The zoo was founded by John Benson in 1924 as an animal-training center, and was opened to the public in 1926 with animal exhibits, a miniature train, games and exhibits.
John Benson's career started at Lexington Park in Lexington, Massachusetts in the late 1800s. Although he was not the owner, he ran the amusement park, which was filled with all sorts of exotic animals, a theater, a women's resting building and other facilities. The women's resting house remains and is now a home. At the time trolleys took Bostonians from Massachusetts Avenue to Bedford Street and dropped them off at the park's entrance, located on the Lexington and Bedford town line. The park finally closed in 1921.
Benson then went to New Hampshire to open his own animal park. After opening to the public in 1926, Benson's was expanded in 1932-33 with the addition of a permanent Wild Animal Circus. A special "Jungle Train" ran from Boston to Hudson on Sundays, with admission to Benson's included in the ticket price. By 1934 the parking lot could accommodate 5,200 cars. In 1940 animal trainer Joe Arcaris began his association with the zoo, performing acts with lions and other animals till the late 1970s.
Benson died in 1943, and Boston Garden Corp. bought the property the next year. The park was closed to the public during WWII, and re-opened in 1945. Starting in the 1960s, it went into a period of decline in maintenance and attendance. It was sold in 1979 to Arthur Provencher, who reversed its decline for a while with an influx of money. Although many people tried to convince Arthur to develop the property into a large paved amusement park, he was determined to preserve its status as an animal farm, with its primary focus being the animals, and not amusement rides. His main interest was always the beauty of the animals, which had inspired him for most of his life. However, the farm remained unprofitable.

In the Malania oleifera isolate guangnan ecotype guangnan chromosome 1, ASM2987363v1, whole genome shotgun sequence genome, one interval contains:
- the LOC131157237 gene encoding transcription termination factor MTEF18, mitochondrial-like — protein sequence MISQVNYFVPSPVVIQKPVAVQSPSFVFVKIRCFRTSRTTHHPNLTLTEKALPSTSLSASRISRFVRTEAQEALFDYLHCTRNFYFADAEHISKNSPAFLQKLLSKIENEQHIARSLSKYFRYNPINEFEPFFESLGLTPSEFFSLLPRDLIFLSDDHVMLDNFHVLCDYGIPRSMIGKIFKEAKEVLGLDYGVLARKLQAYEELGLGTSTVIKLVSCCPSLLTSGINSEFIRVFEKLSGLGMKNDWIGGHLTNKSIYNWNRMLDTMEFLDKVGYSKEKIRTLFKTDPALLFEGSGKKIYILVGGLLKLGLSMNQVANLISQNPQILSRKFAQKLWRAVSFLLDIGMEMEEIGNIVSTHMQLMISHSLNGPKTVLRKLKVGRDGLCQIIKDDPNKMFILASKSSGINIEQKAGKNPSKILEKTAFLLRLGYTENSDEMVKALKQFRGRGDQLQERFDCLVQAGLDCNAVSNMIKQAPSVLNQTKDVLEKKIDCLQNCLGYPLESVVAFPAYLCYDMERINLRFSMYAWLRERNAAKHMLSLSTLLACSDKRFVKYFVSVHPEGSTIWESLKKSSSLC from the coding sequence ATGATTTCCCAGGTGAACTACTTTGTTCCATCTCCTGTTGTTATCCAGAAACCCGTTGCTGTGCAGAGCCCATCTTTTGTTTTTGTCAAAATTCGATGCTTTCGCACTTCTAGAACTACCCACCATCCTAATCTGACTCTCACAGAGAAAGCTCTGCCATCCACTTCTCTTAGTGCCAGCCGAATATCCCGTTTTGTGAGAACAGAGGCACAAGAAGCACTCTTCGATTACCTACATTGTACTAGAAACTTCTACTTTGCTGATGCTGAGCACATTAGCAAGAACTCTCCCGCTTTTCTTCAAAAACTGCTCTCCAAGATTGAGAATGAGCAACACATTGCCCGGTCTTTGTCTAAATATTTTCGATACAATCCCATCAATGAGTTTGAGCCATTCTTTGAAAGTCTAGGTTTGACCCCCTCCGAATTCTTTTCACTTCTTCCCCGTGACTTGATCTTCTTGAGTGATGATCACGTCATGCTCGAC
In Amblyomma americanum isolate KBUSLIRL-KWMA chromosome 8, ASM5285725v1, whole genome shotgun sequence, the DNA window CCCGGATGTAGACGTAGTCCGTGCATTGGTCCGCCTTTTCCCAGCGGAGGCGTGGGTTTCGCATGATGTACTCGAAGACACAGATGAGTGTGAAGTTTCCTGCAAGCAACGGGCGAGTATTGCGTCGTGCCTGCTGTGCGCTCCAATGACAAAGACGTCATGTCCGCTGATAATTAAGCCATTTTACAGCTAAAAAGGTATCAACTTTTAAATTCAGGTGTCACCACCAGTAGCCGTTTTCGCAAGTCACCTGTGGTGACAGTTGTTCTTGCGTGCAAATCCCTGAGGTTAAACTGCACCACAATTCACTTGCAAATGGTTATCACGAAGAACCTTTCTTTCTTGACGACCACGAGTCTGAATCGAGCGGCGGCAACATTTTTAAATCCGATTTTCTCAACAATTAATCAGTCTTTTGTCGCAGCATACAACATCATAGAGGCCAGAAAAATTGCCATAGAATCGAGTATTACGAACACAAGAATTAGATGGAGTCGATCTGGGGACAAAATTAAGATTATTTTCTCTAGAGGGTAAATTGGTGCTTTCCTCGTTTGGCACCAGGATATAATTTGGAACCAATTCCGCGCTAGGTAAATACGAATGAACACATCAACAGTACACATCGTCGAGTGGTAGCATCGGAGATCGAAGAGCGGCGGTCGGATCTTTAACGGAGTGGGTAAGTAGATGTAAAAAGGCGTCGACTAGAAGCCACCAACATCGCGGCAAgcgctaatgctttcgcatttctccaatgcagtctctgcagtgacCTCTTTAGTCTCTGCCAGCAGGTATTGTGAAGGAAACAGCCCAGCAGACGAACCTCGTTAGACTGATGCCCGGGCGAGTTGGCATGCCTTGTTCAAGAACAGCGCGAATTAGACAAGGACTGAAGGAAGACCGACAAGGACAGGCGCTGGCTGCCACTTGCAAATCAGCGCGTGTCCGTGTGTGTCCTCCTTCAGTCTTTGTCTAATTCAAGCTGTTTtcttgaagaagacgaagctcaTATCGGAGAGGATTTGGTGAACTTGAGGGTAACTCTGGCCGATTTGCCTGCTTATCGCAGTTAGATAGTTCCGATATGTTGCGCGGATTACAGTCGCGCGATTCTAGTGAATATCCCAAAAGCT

Toward the end of its existence as a zoo, it had a wide variety of animals, including trained lions, bears of several different species, llamas, a gorilla, elephants, monkeys, and many kinds of birds. With declining finances in the 1980s, the park added features to add family interest. After an unsuccessful association with outside investors, Provencher filed Chapter 11 bankruptcy in 1985. In 1987, in a final effort to save the park, he changed it to an amusement park, whose full name was "New England's Playworld Amusement Park and Zoo," notable for a huge statue of Mighty Mouse. This change failed to stem the decline, and the park went out of business at the end of the 1987 season.
Since 2001 there have been efforts by local people to restore the grounds as a park.
Benson's Animal Farm
Monday, August 24, 2009
Benson's Animal Farm